Regards.G.
 
Old 10-11-2011, 05:26 PM   #86
graham christian
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Re: Why no tsuba?

Quote:
Katherine Derbyshire wrote: View Post
If you don't use a tsuba, that's exactly what you're doing.

Katherine
If that's how you see it then that explains your defence of using one.

Good.

Regards.G.
 
Old 10-11-2011, 06:52 PM   #87
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Re: Why no tsuba?

This can go on forever...
 
Old 10-23-2011, 10:10 PM   #88
edshockley
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Re: Why no tsuba?

I have trained under Henry Smith Shihan whose weapons come from Chiba and Sugano primarily and Nizam Taleb who learned weapons from Ichimura, Kobayashi and Nishio. Both of my instructiors don't use suba because they hope to force us to be more responsive to the movement of our uke. I also have trained recurrently for more than a decade with Gerooms Sensei in Ohio and they use suba in the Saotome influenced style. (The same was true at the dojo of Gleeson Sensei). I see merit in both practices but the sword work was more spirited in the Saotome system. Perhaps the wooden suba offers a false sense of security but consistently the katas at these other schools approach the speed and force that is only equaled in the encounters between instructors in my own school. What I cannot tell is if it results from a real (or imagined) sense of safety or simply because weapons work is integrated into the curriculum at the other federations. One odd observation is that when I first used a katana I often tore my thumbnail against the inside of the suba in chiburi so perhaps it is a good idea to at least practice sometimes with a bokken equivalent to prepare oneself for the transition?
 
Old 10-25-2011, 08:27 AM   #89
OwlMatt
 
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Re: Why no tsuba?

Quote:
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This can go on forever...
Only if people insist on continuing to argue with Graham. I stopped weeks ago, because he made abundantly clear on the first page of this thread that any argument, no matter how substantive, that contradicted his own unpopular viewpoint would be dismissed with a wave of his hand.

 
Old 10-25-2011, 09:57 PM   #90
kewms
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Re: Why no tsuba?

We learned a new sword kata last night. And in one variation, one partner responds to an attempted block by sliding along his attacker's sword until they lock tsubas, then using the resulting closeness to grab the attacker's outside (right) hand. I don't claim to have vast sword experience, but moves like this are not unusual in the sword work that I've seen.

But I'm probably shouting down a well, here, since it's already clear that the anti-tsuba forces don't consider the behavior of actual swords relevant to their practice.

Katherine
 
Old 10-25-2011, 10:00 PM   #91
kewms
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Re: Why no tsuba?

Quote:
Ed Shockley wrote: View Post
(The same was true at the dojo of Gleeson Sensei). I see merit in both practices but the sword work was more spirited in the Saotome system. Perhaps the wooden suba offers a false sense of security but consistently the katas at these other schools approach the speed and force that is only equaled in the encounters between instructors in my own school. What I cannot tell is if it results from a real (or imagined) sense of safety or simply because weapons work is integrated into the curriculum at the other federations.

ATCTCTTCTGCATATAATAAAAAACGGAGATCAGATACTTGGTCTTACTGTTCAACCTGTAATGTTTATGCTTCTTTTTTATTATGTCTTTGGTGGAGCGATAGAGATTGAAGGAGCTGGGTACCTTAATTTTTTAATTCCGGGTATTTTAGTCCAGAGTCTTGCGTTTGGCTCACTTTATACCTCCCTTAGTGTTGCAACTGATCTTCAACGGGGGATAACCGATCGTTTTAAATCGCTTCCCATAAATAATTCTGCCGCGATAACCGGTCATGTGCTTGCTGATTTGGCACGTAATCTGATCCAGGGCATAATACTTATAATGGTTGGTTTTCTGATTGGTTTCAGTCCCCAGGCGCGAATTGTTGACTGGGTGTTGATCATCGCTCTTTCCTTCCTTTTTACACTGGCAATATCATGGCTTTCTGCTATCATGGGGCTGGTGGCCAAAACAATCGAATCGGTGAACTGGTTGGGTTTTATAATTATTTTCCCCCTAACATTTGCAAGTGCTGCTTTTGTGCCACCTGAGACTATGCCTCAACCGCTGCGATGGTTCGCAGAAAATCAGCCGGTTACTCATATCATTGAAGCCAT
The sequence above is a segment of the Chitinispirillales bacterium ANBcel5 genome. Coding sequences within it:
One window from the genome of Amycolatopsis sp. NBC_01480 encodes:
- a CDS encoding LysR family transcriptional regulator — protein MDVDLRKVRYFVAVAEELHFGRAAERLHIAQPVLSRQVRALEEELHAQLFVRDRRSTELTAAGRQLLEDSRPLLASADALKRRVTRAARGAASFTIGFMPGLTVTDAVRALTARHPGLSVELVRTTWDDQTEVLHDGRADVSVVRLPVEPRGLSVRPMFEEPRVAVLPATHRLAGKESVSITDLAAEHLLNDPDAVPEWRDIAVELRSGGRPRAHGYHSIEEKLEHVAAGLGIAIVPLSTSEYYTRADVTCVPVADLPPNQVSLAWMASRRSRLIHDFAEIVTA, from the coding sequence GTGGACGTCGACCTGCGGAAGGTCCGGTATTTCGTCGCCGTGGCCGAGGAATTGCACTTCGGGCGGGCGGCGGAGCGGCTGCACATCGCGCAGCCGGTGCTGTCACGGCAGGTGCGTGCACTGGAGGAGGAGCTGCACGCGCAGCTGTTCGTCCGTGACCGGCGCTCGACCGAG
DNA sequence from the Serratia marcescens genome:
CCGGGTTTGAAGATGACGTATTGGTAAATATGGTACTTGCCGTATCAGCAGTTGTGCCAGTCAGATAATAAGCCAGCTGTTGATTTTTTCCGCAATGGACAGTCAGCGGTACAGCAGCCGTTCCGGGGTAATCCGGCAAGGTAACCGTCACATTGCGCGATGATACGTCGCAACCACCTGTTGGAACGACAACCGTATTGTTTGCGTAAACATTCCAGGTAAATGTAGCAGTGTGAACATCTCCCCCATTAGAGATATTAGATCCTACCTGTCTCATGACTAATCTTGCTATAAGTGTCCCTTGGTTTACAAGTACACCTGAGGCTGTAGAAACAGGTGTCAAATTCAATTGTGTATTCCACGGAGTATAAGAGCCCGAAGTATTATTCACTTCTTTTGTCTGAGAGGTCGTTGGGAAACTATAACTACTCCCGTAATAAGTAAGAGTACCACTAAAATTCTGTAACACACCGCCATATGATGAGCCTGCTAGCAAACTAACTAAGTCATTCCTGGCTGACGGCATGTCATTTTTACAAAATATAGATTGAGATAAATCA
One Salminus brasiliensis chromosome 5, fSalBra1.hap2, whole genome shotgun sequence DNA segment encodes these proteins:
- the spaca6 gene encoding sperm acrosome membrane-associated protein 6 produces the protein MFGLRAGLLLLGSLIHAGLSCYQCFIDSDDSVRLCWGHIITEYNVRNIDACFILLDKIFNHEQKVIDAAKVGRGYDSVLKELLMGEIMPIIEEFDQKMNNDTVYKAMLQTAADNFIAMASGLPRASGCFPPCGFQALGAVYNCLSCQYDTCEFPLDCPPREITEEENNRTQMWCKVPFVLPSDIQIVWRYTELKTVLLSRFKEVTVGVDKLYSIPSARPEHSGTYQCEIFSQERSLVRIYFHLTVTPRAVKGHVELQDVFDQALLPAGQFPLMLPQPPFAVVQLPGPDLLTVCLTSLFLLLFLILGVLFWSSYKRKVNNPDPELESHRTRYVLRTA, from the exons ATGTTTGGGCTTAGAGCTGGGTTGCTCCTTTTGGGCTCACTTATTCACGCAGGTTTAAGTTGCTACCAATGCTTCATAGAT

My experience is that Gleason Sensei's dojo sets an unusually high standard for weapons work. That may or may not have anything to do with their use of tsubas, except that I would be extremely reluctant to face Gleason Sensei without one.

Katherine
 
Old 10-26-2011, 11:00 AM   #92
Cliff Judge
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Re: Why no tsuba?

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Katherine Derbyshire wrote: View Post
My experience is that Gleason Sensei's dojo sets an unusually high standard for weapons work. That may or may not have anything to do with their use of tsubas, except that I would be extremely reluctant to face Gleason Sensei without one.

Katherine
The example you provided in the post above this one is an example of where the tsuba is clearly required by the technique.

But I am curious why you say you would be reluctant to train with Gleason Sensei without a tsuba. Do you think he would hurt your hands accidentally or intentionally? Or would you be worried that you would accidentally hurt your own hands? Or are you simply pointing out that Gleason Sensei does a lot of techniques that require a tsuba?

I apologize if my line of questioning seems overly aggressive. Sincerely trying to figure something out.
 
Old 10-26-2011, 11:06 AM   #93
kewms
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Re: Why no tsuba?

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Cliff Judge wrote: View Post
But I am curious why you say you would be reluctant to train with Gleason Sensei without a tsuba. Do you think he would hurt your hands accidentally or intentionally? Or would you be worried that you would accidentally hurt your own hands? Or are you simply pointing out that Gleason Sensei does a lot of techniques that require a tsuba?
He does use a number of techniques that require a tsuba.

But mostly it's because he tends to push students right to the edge of what they can deal with -- in empty hand practice as well -- and a tsuba gives that extra bit of protection against one's own mistakes.

Katherine
 
Old 10-26-2011, 11:12 AM   #94
Demetrio Cereijo
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Re: Why no tsuba?

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Katherine Derbyshire wrote: View Post